A number of charities try to encourage donations by offering a reward – a thank you gift.
Examples include National Public Radio (NPR), Public Broadcasting System (national, regional and local PBS television stations), many environmental groups (tote bags, stuffed animal toys, etc.), and more.
Problem is that this method of rewarding donors may actually REDUCE the size of the average gift!
An article in Forbes by Roger Dooley brought this to my attention. Dooley cites a paper in the Journal of Economic Psychology, describing the results summarized in the graph below.
Researchers “…found that the most likely reason for the negative effect on contributions was ‘crowding out.’ In essence, the prospect of receiving a gift activated a feeling of selfishness which, in turn, reduced altruism and hence cut the average donation.”
What do you do? Should you eliminate all thank you gift offers?
First step is to test extensively any offer you make. See what works best for YOUR nonprofit.
Second, as Dooley points out in his article there are variations on this approach which not only reduce the negative impact of the thank you gift . . . but these alternate approaches may even increase donations.
• Reframe the Context. Don’t simply offer the gift as a way of showing your gratitude for the donation. Instead show donors how the thank you gift also advances the charity’s goals: Help us show people our good work by using this gift in public.
For example: In your copy and scripts, explain and demonstrate to donors how using the tote bag with your logo printed on the side helps raise awareness.
For example: Have a really cool, fun or clever thank you gift? Something people brag about and show off? The article has an example of a “Car Talk” mug and a sample script like this, ““When you put this Car Talk mug on your desk, your co-workers will be so jealous they’ll want to support our station too! So, help us reach the people around you by donating at least $75, and then put your mug where everyone will see it!”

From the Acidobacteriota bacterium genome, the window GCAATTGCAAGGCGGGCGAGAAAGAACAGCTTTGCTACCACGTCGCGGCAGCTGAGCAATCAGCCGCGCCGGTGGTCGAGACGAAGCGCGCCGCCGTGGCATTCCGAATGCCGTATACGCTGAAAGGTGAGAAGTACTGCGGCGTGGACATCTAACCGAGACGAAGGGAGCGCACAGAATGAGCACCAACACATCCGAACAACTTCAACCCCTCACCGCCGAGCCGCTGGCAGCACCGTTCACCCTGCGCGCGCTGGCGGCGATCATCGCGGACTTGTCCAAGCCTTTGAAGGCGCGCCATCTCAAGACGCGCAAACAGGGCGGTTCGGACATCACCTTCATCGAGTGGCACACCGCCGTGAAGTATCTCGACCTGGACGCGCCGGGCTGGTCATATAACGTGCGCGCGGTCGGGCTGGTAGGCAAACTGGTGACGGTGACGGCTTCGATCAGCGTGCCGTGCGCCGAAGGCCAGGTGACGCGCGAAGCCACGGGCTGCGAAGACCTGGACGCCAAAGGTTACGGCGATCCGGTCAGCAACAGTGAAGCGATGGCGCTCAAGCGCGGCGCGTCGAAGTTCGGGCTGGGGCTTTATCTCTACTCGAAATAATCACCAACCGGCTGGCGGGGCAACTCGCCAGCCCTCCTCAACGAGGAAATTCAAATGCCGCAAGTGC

• Send a Social Signal. The study is talking about donor psychology and the act of giving: altruistic behavior is a way of signaling “fitness” to others, and hence public recognition of donations is often desirable. This concept of recognizing donors can be done at ANY level of giving, although we see it most often with mid-level and major donors.
For example: Recognize donors on your website, annual reports, an invitation to an exclusive dinner or lecture, membership in an elite group, etc.
• Surprise the Donor. Don’t tell donors that they’ll receive a gift. Surprise them. Although the study did not address this scenario, as Dooley points out it may be worth testing. This approach eliminates the “crowding out” effect which occurs when the donor is thinking about the thank you gift at the same time as the donation.
• Advance Gifts (freemiums). This approach brings the infamous psychological principle of “reciprocity” into play. Donors feel slightly obligated to give because you’ve sent them these address labels, note pads, holiday cards, etc. Again, test this thoroughly for your nonprofit. And if you’ve never used freemiums, research the pros and cons before implementing this strategy. It is a major business decision.
Dooley shared another article he wrote based on an earlier study related to freemiums. It points out the value of testing the choice of gift(s) you send donors with your appeal letter. He states, “… including a small gift – a card and an envelope – boosted donations by 17%. That’s not a bad lift, but bumping the size of the gift to four cards and envelopes resulted in 75% higher donations than the no-gift group.”
Main takeaway: Test everything. And give careful thought to HOW you frame your message to donors. Consider ways to make that thank you gift work for you for days and weeks to come so more people know about your cause or association. How can you leverage it?
Also determine whether you can tolerate lower average gift amounts if it means you’re acquiring more donors overall. And how do these donors respond with their subsequent donations? What is their life-time value? These are just some of the factors to consider as you evaluate the use of thank you gifts and/or freemiums and premiums for your fundraising program.
Forbes article by Roger Dooley, “Charities: Don’t Thank Your Donors with a Gift”
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